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Clarence Alphonse Gagnon
(1881-1942)

Clarence Alphonse Gagnon was born on November 8, 1881 in Sainte Rose, Quebec, just north of Montreal. Born into a middle-class family that had settled in New France during the seventeenth century, he grew to become one of the great Canadian painters of the twentieth century. Specializing in the landscapes of Charlevoix and the Laurentians, Gagnon captured the peaceful simplicity and traditional culture of rural Quebec. It was arguably the geographical isolation of the Charlevoix people that perpetuated their adherence to traditions largely untouched by industrialization. He is best known for his images of sun-filled winter landscapes, yet all his paintings seem to evoke a strong sense of idyllic pastoralism and countryside refuge.

In 1897 Gagnon began studying art under the instruction of William Brymner, who became of the most influential persons in Montreal at the turn of century. It was in his formative years at the Art Association of Montreal that Gagnon learned from Brymner how to study nature by cultivating a personal response to it. He was taught that the artist must learn to express his emotions the way he feels will best make them felt by others, although so as to not follow anyone’s example.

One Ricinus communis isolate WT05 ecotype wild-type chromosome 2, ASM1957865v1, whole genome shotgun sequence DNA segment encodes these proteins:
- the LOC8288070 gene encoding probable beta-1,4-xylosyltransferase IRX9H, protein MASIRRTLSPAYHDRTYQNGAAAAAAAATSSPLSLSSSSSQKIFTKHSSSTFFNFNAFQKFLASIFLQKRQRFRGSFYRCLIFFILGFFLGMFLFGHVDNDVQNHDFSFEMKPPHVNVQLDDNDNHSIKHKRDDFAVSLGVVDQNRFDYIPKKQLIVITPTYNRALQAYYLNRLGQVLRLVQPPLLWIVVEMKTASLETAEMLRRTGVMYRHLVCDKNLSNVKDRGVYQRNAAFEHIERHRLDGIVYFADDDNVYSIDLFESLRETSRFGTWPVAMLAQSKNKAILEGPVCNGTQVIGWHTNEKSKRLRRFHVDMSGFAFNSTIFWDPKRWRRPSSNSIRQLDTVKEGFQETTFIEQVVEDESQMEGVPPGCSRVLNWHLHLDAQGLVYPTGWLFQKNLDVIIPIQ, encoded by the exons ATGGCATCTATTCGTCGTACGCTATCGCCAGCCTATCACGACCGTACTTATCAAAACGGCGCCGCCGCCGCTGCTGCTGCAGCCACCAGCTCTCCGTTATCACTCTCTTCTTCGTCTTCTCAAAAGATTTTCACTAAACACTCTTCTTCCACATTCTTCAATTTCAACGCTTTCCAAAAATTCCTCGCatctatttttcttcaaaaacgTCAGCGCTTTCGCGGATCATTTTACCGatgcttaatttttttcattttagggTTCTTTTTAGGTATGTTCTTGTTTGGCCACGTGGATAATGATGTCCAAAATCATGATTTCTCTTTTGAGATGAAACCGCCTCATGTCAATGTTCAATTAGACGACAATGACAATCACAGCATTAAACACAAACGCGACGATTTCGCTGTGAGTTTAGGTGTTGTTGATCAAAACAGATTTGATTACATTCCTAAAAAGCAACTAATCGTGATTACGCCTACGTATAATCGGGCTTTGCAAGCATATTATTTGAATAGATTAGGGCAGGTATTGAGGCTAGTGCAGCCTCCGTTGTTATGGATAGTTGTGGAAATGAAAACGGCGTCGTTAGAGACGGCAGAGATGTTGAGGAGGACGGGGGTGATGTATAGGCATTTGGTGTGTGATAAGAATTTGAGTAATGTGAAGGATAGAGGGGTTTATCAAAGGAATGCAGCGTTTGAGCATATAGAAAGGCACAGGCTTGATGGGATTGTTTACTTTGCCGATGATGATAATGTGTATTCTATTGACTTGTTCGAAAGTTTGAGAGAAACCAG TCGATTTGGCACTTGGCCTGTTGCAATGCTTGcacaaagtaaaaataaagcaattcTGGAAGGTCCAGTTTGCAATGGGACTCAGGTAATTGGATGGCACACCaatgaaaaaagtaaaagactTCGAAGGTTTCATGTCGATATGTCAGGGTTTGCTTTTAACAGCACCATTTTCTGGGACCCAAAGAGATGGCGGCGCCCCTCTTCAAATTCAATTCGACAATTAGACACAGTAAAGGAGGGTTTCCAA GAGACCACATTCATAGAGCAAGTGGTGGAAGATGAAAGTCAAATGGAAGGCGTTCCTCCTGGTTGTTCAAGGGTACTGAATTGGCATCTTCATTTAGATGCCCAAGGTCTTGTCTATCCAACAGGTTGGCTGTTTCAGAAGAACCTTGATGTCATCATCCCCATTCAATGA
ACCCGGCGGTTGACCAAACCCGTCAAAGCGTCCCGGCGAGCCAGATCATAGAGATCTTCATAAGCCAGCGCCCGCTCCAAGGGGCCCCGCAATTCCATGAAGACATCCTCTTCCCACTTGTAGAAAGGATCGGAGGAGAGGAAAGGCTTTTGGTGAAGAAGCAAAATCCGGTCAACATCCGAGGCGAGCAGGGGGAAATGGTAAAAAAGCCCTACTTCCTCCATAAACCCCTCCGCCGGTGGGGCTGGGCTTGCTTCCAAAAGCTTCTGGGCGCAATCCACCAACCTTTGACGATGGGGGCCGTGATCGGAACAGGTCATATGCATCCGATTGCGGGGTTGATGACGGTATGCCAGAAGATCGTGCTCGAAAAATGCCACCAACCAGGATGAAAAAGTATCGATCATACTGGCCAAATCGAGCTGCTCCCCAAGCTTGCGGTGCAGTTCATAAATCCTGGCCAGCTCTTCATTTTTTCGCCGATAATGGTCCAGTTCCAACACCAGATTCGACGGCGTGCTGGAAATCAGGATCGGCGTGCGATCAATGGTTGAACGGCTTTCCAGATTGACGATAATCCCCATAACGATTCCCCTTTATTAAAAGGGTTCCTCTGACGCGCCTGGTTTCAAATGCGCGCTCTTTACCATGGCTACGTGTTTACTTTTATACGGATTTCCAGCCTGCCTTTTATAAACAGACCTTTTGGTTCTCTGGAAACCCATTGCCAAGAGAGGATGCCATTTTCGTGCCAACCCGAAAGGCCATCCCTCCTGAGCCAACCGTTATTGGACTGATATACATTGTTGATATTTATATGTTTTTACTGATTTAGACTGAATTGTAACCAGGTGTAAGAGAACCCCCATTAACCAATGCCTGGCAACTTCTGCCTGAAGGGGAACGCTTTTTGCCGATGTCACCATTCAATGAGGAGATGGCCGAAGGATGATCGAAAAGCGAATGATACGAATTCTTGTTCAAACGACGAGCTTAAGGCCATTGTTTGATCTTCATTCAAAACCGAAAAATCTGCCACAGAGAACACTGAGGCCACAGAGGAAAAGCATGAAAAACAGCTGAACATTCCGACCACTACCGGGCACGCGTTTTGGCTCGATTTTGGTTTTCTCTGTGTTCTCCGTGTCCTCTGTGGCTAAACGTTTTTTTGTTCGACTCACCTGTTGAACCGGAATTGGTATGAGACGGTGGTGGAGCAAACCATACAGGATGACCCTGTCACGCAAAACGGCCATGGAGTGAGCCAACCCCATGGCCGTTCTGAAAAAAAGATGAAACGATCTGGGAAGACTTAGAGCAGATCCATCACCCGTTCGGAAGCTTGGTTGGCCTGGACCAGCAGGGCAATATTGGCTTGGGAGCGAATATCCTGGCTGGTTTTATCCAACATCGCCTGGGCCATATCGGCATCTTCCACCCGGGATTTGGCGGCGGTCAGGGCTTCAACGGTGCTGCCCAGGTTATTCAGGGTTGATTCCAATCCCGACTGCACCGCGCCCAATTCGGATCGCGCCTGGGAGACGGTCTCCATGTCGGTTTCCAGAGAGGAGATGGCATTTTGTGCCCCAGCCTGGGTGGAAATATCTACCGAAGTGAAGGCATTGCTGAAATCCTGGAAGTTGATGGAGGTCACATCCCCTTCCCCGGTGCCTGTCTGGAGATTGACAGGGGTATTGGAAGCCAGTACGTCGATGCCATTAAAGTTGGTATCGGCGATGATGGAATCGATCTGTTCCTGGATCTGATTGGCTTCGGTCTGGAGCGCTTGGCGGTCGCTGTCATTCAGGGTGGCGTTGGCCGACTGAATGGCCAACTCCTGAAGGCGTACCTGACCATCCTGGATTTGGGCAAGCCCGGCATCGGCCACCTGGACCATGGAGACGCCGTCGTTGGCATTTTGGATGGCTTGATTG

Although Gagnon spent time in Paris, exposing himself to the rising modernist art of Gaugin, Cezanne and Matisse, he was more attentive to what was being shown in the Official Salons – an art of moderate modernism that fused academic art with the palette and spirit of impressionism. After returning to Canada he spent much of his time in Baie-Saint-Paul, a town in Charlevoix that captivated much attention from early twentieth-century Canadian painters who were following the conservative academic naturalism style.

It is said that his lyrical paintings did for Charlevoix what Tom Thompson did for Algonquin Park; his immortalization of the pre-industrial life of rural Quebec continues to transcend viewers and celebrate its rural architecture and ancient traditions. Furthermore, he and his fellow Canadian Art Club painters instigated a widespread shift away from academic naturalism and towards a more atmospheric style of painting that emphasized richness of tone and personal subjectivity.

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